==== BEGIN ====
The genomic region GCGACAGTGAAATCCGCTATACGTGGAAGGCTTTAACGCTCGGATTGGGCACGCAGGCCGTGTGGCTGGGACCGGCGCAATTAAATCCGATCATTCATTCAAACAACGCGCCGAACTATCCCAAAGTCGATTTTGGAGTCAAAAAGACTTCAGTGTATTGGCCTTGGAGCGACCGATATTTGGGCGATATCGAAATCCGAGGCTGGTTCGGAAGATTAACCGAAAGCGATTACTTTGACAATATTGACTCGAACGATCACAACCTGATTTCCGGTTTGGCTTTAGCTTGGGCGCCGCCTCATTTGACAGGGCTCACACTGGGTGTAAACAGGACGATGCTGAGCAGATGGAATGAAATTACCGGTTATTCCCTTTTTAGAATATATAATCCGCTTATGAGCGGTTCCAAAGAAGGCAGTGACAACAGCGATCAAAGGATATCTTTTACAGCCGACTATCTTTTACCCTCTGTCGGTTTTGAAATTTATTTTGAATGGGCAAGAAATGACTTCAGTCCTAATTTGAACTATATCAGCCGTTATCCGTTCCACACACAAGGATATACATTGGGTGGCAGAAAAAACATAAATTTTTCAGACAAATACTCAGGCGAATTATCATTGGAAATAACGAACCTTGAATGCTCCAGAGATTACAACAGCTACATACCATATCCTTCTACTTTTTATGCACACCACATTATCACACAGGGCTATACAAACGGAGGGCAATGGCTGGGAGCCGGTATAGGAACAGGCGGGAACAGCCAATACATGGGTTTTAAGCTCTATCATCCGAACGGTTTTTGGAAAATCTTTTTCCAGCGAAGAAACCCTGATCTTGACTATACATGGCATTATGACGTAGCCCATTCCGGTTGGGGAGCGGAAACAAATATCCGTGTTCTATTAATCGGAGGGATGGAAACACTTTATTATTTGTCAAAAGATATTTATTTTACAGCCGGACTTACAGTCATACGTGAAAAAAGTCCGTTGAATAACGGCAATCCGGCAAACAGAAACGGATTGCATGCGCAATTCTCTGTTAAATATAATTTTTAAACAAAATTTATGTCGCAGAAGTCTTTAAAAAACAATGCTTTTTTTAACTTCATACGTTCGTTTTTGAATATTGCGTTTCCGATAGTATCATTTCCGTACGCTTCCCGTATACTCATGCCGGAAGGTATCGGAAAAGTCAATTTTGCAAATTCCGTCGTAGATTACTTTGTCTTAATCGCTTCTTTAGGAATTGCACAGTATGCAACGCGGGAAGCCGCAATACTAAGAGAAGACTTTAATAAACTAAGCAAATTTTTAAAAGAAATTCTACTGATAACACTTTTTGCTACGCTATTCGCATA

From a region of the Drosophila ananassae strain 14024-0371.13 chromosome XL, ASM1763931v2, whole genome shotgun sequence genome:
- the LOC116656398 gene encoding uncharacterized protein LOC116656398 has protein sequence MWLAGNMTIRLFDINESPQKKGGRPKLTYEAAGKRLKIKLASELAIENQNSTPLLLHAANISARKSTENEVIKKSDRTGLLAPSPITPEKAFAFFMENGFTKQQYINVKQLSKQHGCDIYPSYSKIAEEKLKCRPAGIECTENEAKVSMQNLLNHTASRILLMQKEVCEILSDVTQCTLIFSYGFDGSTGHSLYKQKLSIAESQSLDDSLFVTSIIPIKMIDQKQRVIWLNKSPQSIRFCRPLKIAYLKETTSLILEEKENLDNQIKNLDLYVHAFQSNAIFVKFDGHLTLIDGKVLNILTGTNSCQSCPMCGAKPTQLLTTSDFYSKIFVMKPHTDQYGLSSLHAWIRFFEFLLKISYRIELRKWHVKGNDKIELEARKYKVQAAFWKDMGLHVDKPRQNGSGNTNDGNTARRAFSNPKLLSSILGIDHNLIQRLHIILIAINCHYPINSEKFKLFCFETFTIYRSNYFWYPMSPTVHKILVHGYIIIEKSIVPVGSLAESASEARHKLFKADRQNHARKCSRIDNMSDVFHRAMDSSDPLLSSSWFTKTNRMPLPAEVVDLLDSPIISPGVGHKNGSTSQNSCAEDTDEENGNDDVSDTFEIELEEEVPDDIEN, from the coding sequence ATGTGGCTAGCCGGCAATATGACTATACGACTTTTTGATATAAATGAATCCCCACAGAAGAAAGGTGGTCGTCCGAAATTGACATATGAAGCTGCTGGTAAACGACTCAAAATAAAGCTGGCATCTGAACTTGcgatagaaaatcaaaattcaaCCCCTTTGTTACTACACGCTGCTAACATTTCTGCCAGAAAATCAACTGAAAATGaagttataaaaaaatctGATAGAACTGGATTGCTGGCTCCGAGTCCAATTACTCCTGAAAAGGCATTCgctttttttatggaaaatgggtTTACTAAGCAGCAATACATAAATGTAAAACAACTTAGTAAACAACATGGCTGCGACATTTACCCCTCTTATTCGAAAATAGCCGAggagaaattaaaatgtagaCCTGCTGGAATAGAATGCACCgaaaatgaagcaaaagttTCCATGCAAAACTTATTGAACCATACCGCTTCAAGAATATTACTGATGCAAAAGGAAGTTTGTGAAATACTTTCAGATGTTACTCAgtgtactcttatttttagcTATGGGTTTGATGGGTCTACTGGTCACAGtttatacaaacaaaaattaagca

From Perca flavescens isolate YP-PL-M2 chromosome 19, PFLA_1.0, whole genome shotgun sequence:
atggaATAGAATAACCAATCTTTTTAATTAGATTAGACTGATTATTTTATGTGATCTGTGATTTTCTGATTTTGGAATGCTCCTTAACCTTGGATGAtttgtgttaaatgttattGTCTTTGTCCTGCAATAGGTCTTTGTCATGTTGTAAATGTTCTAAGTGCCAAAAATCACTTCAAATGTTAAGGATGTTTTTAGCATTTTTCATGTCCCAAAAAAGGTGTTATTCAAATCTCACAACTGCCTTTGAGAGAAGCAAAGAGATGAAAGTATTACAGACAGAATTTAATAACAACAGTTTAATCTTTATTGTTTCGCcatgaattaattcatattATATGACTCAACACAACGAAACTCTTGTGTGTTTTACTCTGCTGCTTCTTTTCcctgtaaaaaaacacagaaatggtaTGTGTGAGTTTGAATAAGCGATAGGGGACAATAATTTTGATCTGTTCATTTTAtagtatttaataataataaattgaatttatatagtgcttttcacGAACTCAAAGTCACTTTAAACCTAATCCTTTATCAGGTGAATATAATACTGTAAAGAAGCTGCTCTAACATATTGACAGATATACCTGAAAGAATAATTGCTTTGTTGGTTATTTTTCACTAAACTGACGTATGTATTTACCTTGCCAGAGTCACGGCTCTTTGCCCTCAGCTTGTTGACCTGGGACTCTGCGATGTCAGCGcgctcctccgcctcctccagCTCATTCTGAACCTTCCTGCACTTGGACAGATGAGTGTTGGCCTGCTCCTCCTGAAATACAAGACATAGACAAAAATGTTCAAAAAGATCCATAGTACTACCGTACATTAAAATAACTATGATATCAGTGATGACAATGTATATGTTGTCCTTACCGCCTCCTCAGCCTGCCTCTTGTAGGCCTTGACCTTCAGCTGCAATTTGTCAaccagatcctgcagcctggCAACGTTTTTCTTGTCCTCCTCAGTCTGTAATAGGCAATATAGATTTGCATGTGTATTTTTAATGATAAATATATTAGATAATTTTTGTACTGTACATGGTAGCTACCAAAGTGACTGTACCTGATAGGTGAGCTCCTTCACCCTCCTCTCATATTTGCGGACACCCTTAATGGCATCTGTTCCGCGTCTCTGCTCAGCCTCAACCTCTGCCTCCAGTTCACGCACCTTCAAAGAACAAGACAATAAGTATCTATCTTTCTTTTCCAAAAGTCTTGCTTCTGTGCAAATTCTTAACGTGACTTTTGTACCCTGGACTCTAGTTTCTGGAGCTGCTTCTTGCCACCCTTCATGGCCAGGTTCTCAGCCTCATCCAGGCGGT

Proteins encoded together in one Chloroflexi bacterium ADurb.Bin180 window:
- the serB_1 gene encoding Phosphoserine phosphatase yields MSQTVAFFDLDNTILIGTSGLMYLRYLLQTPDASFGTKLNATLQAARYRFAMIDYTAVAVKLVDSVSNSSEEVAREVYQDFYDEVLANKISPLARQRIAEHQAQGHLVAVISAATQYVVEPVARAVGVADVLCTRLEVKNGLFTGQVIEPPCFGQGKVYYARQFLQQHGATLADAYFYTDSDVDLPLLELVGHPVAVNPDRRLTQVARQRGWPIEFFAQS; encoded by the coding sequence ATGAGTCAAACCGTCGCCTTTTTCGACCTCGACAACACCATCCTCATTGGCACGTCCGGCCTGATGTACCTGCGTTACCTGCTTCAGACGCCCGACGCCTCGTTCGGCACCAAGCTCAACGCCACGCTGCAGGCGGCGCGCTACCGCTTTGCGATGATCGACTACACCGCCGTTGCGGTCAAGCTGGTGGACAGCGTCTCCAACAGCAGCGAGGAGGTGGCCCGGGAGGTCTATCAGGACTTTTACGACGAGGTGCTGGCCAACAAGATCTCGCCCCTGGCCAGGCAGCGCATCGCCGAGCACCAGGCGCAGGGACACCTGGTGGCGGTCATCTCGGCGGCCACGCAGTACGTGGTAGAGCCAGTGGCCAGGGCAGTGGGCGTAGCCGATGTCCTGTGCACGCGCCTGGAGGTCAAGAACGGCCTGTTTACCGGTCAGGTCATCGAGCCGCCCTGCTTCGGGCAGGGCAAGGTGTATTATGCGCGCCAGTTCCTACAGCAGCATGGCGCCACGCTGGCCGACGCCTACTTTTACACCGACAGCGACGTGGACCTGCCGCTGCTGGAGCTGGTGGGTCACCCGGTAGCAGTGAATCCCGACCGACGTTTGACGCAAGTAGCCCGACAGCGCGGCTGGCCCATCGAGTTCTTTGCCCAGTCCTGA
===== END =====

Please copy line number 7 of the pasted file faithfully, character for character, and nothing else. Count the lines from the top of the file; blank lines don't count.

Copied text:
- the serB_1 gene encoding Phosphoserine phosphatase yields MSQTVAFFDLDNTILIGTSGLMYLRYLLQTPDASFGTKLNATLQAARYRFAMIDYTAVAVKLVDSVSNSSEEVAREVYQDFYDEVLANKISPLARQRIAEHQAQGHLVAVISAATQYVVEPVARAVGVADVLCTRLEVKNGLFTGQVIEPPCFGQGKVYYARQFLQQHGATLADAYFYTDSDVDLPLLELVGHPVAVNPDRRLTQVARQRGWPIEFFAQS; encoded by the coding sequence ATGAGTCAAACCGTCGCCTTTTTCGACCTCGACAACACCATCCTCATTGGCACGTCCGGCCTGATGTACCTGCGTTACCTGCTTCAGACGCCCGACGCCTCGTTCGGCACCAAGCTCAACGCCACGCTGCAGGCGGCGCGCTACCGCTTTGCGATGATCGACTACACCGCCGTTGCGGTCAAGCTGGTGGACAGCGTCTCCAACAGCAGCGAGGAGGTGGCCCGGGAGGTCTATCAGGACTTTTACGACGAGGTGCTGGCCAACAAGATCTCGCCCCTGGCCAGGCAGCGCATCGCCGAGCACCAGGCGCAGGGACACCTGGTGGCGGTCATCTCGGCGGCCACGCAGTACGTGGTAGAGCCAGTGGCCAGGGCAGTGGGCGTAGCCGATGTCCTGTGCACGCGCCTGGAGGTCAAGAACGGCCTGTTTACCGGTCAGGTCATCGAGCCGCCCTGCTTCGGGCAGGGCAAGGTGTATTATGCGCGCCAGTTCCTACAGCAGCATGGCGCCACGCTGGCCGACGCCTACTTTTACACCGACAGCGACGTGGACCTGCCGCTGCTGGAGCTGGTGGGTCACCCGGTAGCAGTGAATCCCGACCGACGTTTGACGCAAGTAGCCCGACAGCGCGGCTGGCCCATCGAGTTCTTTGCCCAGTCCTGA